October 16, 2011
Funny, just yesterday afternoon we pointed out the irony of nobody caring about the fact that Bill Gross had loaded up the boat on the long end of the yield curve, a gamble that obviously meant one thing: He sees no growth or inflation ahead — essentially an economy that’s doomed.
Now he might get more attention, because he just put that in writing.
For those not caught up on Gross’ year, he’s ranked 536 out of 584 bond funds this year, mostly due to the fact he predicted (quite loudly in the press) that the end of QE2 this summer would see yields soar. But they didn’t. Instead, the economy started slowing down right then, and the flight to Treasuries was ON, creaming his bet.
Here’s his mea culpa summed up in one sentence from the letter:
The simple fact is that the portfolio at midyear was positioned for what we call a “New Normal” developed world economy – 2% real growth and 2% inﬂation. When growth estimates quickly changed it was obvious that I had misjudged the ﬂy ball: E-CF or for non- baseball aﬁcionados – error centerﬁeld.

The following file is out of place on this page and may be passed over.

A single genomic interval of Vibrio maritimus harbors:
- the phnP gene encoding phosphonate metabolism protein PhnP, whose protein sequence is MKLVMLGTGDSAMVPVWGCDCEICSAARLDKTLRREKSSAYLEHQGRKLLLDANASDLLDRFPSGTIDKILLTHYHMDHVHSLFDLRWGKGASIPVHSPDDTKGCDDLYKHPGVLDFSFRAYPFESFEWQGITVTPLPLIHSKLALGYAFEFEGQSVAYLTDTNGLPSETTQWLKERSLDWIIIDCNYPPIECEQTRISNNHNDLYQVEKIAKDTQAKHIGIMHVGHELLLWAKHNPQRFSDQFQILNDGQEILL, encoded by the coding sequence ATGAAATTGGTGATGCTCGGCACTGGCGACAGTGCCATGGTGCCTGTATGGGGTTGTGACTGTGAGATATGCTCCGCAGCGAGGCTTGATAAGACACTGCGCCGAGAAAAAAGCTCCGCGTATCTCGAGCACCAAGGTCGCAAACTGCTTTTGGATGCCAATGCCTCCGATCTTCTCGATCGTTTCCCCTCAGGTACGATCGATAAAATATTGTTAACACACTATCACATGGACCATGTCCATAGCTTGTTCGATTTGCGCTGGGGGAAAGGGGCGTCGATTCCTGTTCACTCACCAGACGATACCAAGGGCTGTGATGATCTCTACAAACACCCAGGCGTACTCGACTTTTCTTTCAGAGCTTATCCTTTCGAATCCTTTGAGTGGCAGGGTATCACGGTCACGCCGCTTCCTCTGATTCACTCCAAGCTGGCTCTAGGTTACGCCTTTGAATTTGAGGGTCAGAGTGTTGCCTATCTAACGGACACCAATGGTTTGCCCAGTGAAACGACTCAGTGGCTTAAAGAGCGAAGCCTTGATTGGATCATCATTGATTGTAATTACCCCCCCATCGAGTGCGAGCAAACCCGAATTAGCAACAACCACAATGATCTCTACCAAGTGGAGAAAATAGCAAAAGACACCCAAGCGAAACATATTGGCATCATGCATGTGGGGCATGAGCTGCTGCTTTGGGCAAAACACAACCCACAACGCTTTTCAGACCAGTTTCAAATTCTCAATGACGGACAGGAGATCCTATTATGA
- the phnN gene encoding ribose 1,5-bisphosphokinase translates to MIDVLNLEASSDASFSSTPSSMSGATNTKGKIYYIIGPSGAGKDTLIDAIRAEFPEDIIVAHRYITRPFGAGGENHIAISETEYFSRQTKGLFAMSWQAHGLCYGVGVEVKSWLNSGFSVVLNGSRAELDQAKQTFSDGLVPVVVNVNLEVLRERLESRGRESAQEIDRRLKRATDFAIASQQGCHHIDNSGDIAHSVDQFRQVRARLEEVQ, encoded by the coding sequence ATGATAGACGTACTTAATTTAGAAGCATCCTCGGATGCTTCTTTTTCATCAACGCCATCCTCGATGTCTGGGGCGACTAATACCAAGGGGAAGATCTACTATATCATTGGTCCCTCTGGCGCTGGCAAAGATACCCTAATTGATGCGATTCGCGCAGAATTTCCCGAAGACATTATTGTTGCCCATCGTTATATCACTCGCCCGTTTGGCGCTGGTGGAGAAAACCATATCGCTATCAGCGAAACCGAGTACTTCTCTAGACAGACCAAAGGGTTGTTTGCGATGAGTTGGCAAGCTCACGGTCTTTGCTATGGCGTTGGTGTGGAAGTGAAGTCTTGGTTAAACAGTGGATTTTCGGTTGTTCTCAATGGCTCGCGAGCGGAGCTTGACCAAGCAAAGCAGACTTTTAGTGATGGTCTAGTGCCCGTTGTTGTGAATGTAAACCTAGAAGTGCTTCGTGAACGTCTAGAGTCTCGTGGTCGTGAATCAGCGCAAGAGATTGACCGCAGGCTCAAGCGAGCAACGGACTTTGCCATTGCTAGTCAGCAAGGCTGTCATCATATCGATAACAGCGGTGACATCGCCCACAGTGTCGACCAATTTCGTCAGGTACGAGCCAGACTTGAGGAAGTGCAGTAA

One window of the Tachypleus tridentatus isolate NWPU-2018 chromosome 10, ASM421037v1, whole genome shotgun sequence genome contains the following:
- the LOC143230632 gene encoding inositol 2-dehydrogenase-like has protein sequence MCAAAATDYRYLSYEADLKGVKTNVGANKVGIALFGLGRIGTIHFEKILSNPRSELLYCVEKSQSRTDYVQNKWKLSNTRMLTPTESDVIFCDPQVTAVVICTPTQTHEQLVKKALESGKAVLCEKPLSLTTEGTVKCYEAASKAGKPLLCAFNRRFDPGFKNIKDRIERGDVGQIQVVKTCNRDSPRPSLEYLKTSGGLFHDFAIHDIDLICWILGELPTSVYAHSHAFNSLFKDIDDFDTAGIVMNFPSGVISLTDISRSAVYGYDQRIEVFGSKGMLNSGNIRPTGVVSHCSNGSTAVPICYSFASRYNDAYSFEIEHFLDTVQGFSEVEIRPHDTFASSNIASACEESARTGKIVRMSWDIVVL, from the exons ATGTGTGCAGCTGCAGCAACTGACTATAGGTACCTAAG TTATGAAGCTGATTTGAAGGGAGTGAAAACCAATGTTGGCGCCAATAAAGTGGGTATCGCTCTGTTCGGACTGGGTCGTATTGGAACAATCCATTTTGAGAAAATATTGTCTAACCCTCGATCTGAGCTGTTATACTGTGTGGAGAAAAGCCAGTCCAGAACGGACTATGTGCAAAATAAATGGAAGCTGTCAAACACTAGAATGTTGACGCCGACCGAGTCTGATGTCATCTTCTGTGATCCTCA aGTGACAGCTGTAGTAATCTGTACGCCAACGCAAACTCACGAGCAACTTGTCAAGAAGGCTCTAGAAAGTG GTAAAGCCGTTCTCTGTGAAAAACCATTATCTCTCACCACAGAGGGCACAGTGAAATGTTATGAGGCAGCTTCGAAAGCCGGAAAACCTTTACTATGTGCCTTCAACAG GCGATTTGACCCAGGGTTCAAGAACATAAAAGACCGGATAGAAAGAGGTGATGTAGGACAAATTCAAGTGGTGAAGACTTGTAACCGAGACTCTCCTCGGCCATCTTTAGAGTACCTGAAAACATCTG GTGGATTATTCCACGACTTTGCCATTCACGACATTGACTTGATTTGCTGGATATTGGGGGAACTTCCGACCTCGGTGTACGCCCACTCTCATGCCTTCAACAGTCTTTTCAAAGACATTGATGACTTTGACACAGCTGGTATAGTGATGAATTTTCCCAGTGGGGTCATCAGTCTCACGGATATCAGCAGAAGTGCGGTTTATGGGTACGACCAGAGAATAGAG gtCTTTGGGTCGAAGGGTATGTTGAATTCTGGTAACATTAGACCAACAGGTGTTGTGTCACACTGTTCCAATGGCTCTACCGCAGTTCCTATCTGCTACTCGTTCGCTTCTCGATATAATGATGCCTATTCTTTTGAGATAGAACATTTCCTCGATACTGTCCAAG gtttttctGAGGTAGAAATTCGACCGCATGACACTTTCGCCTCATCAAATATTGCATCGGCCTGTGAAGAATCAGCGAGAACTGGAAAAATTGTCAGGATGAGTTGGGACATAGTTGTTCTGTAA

But now, after he’s made his monstrous bet on the long end he no longer believes in the new normal.
So where do we go from here? Our internal growth forecast for developed economies is now 0% over the coming several quarters and the portfolio more accurately reﬂects this posture. Yet even so, can the golden glove regain its magic? Well, as I’ve indicated, we’re showing up early every day at the ballpark – in this case for a little ﬁelding practice. And perhaps importantly, we recognize the majesty of the stadium we’re playing in. This is big league ball, where your ticketholders come to the park expecting not a circus Willie Mays catch but more wins than losses and a yearend performance that places your bond assets near the top of the standings.
He’s really inviting a “swing for the fences analogy”
Baseball metaphors aside, we know why PIMCO Total Return is arguably the largest and hopefully the greatest bond fund in the world. You want consistency, no surprises, but at the same time you want to get back through outperformance more than you pay for in fees. PIMCO, Mohamed El-Erian, and yours truly are working hard to make that happen. Despite the approaching World Series, for us it’s
the beginning of a new season. Play ball!
Of course, the depressing thing for Gross here is that his new bet on lower rates and horrible growth is already looking out of step (maybe).
He went long sometime before the end of September, and no doubt you’ve seen the jump in long rates since then, from under 2.8% on the 30-year Treasury (below) to over 3.2%. A similar move is seen in the 10-year.
This article was posted: Sunday, October 16, 2011 at 4:33 am